(Photos: E. Cousins; growth habit, side view, close-up of flower, Cape Jervis)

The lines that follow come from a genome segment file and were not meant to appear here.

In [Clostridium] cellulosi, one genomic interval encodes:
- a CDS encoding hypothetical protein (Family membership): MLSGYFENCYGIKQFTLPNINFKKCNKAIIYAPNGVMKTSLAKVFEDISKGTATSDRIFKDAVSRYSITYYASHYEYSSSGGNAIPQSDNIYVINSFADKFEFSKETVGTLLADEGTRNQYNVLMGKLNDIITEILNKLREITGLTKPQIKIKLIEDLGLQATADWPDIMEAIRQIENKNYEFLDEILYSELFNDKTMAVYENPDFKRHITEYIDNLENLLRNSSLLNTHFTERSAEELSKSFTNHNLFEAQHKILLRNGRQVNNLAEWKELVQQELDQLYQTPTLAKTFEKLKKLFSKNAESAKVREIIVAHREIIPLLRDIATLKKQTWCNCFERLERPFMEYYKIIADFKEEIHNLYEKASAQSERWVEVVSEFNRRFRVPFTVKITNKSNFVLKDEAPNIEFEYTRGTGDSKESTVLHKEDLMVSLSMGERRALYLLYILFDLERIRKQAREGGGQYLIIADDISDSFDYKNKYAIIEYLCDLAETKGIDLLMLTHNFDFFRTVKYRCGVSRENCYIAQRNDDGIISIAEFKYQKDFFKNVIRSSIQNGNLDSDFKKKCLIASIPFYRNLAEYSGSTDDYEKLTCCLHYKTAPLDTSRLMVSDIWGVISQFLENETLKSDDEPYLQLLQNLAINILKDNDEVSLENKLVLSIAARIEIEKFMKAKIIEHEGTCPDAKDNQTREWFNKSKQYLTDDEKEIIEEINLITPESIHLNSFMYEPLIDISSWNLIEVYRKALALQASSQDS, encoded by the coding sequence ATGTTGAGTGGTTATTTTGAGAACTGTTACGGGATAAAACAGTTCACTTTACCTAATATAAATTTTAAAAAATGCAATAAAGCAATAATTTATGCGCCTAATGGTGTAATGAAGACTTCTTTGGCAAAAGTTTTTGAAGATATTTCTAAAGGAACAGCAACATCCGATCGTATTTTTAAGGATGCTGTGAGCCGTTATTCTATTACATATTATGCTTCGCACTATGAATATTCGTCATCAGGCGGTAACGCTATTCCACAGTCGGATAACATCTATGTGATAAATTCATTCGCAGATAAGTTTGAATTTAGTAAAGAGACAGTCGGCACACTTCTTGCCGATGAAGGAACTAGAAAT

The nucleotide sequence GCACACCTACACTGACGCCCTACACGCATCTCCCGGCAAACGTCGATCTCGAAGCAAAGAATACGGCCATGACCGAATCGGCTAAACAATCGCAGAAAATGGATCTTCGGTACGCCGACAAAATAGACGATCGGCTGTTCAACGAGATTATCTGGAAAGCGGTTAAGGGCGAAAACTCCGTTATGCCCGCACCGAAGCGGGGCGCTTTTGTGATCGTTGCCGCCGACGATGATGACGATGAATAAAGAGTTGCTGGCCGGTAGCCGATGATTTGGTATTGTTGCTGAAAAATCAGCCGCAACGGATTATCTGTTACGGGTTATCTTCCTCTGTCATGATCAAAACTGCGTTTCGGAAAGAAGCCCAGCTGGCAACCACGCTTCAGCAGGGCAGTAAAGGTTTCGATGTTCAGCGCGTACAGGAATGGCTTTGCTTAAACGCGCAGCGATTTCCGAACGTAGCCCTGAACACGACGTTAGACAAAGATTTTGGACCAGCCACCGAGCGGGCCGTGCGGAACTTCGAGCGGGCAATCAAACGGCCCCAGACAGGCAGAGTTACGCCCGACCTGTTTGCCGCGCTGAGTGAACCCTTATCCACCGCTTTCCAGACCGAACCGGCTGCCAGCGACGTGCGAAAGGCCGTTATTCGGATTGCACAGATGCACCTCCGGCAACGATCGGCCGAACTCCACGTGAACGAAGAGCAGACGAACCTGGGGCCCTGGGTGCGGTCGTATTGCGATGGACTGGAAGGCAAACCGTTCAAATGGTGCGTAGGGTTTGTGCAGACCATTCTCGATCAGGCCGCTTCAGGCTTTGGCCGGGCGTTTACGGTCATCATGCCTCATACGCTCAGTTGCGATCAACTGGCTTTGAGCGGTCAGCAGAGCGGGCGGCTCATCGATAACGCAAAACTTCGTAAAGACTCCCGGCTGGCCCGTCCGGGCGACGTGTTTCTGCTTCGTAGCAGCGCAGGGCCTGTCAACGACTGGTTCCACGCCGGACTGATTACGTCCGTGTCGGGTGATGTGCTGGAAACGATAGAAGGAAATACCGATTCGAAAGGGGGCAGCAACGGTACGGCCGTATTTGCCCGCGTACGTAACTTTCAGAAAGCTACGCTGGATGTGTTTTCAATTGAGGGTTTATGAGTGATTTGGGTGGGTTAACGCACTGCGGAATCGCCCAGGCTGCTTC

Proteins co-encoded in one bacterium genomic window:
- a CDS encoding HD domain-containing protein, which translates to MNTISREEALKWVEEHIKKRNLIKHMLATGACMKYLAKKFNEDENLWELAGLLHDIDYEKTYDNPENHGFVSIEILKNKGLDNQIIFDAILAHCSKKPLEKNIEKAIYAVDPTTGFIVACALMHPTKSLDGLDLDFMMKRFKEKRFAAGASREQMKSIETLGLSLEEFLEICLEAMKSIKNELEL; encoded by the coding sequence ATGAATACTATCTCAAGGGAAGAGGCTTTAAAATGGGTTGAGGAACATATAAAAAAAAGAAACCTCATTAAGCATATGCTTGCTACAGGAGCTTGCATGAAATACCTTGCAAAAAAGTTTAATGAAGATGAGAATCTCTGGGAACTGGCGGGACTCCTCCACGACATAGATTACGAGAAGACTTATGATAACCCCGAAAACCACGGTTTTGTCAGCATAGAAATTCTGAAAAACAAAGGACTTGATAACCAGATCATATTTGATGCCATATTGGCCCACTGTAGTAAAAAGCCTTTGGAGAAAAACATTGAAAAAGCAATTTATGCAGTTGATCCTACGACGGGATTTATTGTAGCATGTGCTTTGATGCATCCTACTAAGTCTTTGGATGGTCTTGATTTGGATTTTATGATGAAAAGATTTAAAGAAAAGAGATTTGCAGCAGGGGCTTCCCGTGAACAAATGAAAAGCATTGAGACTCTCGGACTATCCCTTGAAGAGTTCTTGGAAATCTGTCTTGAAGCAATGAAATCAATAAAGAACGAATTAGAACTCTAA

As with January’s Plant of the Month (the Small Yellow Rush-lily), the Sea-lavender looks very dainty. It’s a real shorty, growing to shin high only. At the base of the plant, there is a flat rosette of tough dark green leaves which have bristly hairs on them. Then the branched flower spikes erupt above them, with sprays of funnel-shaped flowers. The individual flowers have 5 petals and are blue-purple, with maroon shades before opening. From November to February, you can see these flowering along the waterfront at Cape Jervis: not unexpected, since they tend to like shallow soil pockets, limestone, saline soil, and full sun. In addition, they are a common weed in overgrazed paddocks, and along roadsides. By the way, these are not really lavenders: they actually belong to the same family as plumbago!